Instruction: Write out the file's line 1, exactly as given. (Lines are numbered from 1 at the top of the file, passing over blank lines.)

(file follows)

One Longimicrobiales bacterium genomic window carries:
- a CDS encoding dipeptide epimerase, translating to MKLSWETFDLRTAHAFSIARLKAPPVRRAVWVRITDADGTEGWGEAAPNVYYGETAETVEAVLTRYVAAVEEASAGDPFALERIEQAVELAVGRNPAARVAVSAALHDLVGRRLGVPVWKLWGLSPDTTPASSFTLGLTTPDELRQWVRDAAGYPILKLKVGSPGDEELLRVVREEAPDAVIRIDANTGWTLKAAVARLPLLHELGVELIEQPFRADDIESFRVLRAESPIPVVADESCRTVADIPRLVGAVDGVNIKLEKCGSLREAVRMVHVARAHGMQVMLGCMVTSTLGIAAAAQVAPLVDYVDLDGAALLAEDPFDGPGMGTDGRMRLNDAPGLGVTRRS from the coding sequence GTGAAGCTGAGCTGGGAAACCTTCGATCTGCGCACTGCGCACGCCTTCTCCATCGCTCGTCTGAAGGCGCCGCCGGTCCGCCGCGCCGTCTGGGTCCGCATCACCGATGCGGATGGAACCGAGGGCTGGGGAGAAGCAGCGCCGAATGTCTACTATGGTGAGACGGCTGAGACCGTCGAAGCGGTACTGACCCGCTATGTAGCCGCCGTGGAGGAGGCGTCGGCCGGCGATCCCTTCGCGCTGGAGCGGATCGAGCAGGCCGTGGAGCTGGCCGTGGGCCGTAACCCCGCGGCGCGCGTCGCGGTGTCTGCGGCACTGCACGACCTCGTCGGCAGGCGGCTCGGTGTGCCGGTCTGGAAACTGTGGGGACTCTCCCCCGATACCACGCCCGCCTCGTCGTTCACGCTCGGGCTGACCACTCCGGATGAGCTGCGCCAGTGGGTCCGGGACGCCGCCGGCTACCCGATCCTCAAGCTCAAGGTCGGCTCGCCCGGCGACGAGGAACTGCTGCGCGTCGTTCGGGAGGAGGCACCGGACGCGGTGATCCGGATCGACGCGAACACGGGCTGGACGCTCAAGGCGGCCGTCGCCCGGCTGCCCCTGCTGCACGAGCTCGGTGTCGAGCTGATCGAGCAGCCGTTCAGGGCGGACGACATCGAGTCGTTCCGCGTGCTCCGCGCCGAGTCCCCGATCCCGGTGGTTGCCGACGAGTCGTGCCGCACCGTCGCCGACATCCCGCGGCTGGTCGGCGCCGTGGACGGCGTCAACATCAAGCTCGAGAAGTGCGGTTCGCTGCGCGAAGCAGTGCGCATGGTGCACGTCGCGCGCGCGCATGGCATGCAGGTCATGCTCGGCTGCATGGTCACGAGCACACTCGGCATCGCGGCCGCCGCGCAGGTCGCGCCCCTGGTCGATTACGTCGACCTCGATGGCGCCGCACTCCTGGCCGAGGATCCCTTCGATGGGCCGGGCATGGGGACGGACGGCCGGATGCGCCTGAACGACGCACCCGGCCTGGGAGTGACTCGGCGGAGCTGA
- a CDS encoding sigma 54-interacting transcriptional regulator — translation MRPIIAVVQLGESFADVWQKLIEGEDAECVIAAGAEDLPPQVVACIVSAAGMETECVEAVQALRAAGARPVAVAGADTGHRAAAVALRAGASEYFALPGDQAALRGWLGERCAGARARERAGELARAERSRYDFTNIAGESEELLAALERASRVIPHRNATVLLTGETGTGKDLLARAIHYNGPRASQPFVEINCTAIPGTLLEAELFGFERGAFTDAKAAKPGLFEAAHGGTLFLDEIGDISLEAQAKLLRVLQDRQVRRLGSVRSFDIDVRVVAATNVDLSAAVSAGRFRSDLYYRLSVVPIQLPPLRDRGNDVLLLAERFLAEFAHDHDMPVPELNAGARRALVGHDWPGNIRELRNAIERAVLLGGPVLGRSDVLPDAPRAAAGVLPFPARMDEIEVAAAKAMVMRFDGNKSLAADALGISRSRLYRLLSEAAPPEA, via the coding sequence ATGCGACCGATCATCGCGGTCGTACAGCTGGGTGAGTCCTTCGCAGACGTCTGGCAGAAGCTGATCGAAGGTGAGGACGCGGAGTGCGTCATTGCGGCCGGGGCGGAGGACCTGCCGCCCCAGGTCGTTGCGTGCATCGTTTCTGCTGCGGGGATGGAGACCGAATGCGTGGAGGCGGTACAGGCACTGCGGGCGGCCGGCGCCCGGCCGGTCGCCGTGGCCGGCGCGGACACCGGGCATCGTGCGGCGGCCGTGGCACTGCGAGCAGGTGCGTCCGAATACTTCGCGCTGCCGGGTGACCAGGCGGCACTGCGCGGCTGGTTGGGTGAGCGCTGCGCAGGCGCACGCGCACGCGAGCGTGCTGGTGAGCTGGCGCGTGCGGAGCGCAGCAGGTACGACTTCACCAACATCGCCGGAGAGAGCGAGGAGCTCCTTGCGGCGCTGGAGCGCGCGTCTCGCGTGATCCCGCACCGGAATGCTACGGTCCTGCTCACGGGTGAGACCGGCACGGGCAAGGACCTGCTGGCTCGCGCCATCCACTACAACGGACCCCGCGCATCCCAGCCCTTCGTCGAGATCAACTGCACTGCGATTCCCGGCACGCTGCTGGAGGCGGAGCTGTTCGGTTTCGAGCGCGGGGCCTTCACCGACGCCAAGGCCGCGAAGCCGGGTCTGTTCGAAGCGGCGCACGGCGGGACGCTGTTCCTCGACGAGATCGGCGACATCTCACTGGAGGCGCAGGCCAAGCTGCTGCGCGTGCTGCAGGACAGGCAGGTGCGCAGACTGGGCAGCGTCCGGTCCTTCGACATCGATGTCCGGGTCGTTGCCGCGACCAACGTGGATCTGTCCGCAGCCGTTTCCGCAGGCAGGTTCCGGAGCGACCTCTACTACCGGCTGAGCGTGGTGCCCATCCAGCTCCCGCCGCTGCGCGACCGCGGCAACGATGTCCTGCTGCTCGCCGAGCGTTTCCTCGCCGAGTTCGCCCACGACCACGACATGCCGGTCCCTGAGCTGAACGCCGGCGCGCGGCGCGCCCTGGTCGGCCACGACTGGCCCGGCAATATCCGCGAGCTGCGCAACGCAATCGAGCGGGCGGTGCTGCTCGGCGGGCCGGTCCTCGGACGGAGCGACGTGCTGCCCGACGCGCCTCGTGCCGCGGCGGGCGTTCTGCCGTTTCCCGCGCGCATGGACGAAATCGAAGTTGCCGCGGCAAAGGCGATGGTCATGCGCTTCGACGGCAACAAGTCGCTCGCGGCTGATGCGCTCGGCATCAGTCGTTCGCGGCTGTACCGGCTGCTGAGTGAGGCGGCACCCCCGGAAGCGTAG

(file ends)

One Longimicrobiales bacterium genomic window carries: